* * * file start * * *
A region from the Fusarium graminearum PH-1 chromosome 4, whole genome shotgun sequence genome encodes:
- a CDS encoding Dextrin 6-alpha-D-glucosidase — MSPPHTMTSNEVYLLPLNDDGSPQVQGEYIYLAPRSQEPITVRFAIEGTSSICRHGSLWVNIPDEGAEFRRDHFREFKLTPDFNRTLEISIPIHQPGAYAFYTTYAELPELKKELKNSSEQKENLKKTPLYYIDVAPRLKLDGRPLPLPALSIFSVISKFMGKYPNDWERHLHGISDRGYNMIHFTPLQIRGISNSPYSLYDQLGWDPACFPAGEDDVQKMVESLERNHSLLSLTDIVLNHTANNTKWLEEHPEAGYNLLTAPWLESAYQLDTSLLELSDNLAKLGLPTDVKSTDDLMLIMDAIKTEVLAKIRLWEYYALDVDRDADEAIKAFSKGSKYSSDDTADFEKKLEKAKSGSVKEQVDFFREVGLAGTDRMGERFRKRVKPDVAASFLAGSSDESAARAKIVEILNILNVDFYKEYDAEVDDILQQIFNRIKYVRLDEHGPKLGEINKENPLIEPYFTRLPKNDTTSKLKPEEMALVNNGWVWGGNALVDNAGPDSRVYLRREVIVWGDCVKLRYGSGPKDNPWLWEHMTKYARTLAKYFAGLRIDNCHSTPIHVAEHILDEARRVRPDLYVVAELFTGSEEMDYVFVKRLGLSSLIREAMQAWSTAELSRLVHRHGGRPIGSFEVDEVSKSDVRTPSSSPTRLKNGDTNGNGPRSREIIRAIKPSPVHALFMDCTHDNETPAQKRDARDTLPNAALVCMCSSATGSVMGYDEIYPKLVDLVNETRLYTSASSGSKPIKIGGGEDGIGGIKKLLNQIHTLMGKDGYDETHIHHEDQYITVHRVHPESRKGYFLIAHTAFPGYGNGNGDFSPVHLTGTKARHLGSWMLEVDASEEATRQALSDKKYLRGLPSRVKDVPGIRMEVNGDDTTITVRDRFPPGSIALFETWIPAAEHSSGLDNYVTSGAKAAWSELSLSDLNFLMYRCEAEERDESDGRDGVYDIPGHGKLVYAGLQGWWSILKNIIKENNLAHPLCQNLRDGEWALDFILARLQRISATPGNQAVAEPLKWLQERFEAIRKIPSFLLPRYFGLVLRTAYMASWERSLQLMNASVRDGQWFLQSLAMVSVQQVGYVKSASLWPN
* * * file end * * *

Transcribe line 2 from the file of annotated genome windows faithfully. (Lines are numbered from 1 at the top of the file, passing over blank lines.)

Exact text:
- a CDS encoding Dextrin 6-alpha-D-glucosidase — MSPPHTMTSNEVYLLPLNDDGSPQVQGEYIYLAPRSQEPITVRFAIEGTSSICRHGSLWVNIPDEGAEFRRDHFREFKLTPDFNRTLEISIPIHQPGAYAFYTTYAELPELKKELKNSSEQKENLKKTPLYYIDVAPRLKLDGRPLPLPALSIFSVISKFMGKYPNDWERHLHGISDRGYNMIHFTPLQIRGISNSPYSLYDQLGWDPACFPAGEDDVQKMVESLERNHSLLSLTDIVLNHTANNTKWLEEHPEAGYNLLTAPWLESAYQLDTSLLELSDNLAKLGLPTDVKSTDDLMLIMDAIKTEVLAKIRLWEYYALDVDRDADEAIKAFSKGSKYSSDDTADFEKKLEKAKSGSVKEQVDFFREVGLAGTDRMGERFRKRVKPDVAASFLAGSSDESAARAKIVEILNILNVDFYKEYDAEVDDILQQIFNRIKYVRLDEHGPKLGEINKENPLIEPYFTRLPKNDTTSKLKPEEMALVNNGWVWGGNALVDNAGPDSRVYLRREVIVWGDCVKLRYGSGPKDNPWLWEHMTKYARTLAKYFAGLRIDNCHSTPIHVAEHILDEARRVRPDLYVVAELFTGSEEMDYVFVKRLGLSSLIREAMQAWSTAELSRLVHRHGGRPIGSFEVDEVSKSDVRTPSSSPTRLKNGDTNGNGPRSREIIRAIKPSPVHALFMDCTHDNETPAQKRDARDTLPNAALVCMCSSATGSVMGYDEIYPKLVDLVNETRLYTSASSGSKPIKIGGGEDGIGGIKKLLNQIHTLMGKDGYDETHIHHEDQYITVHRVHPESRKGYFLIAHTAFPGYGNGNGDFSPVHLTGTKARHLGSWMLEVDASEEATRQALSDKKYLRGLPSRVKDVPGIRMEVNGDDTTITVRDRFPPGSIALFETWIPAAEHSSGLDNYVTSGAKAAWSELSLSDLNFLMYRCEAEERDESDGRDGVYDIPGHGKLVYAGLQGWWSILKNIIKENNLAHPLCQNLRDGEWALDFILARLQRISATPGNQAVAEPLKWLQERFEAIRKIPSFLLPRYFGLVLRTAYMASWERSLQLMNASVRDGQWFLQSLAMVSVQQVGYVKSASLWPN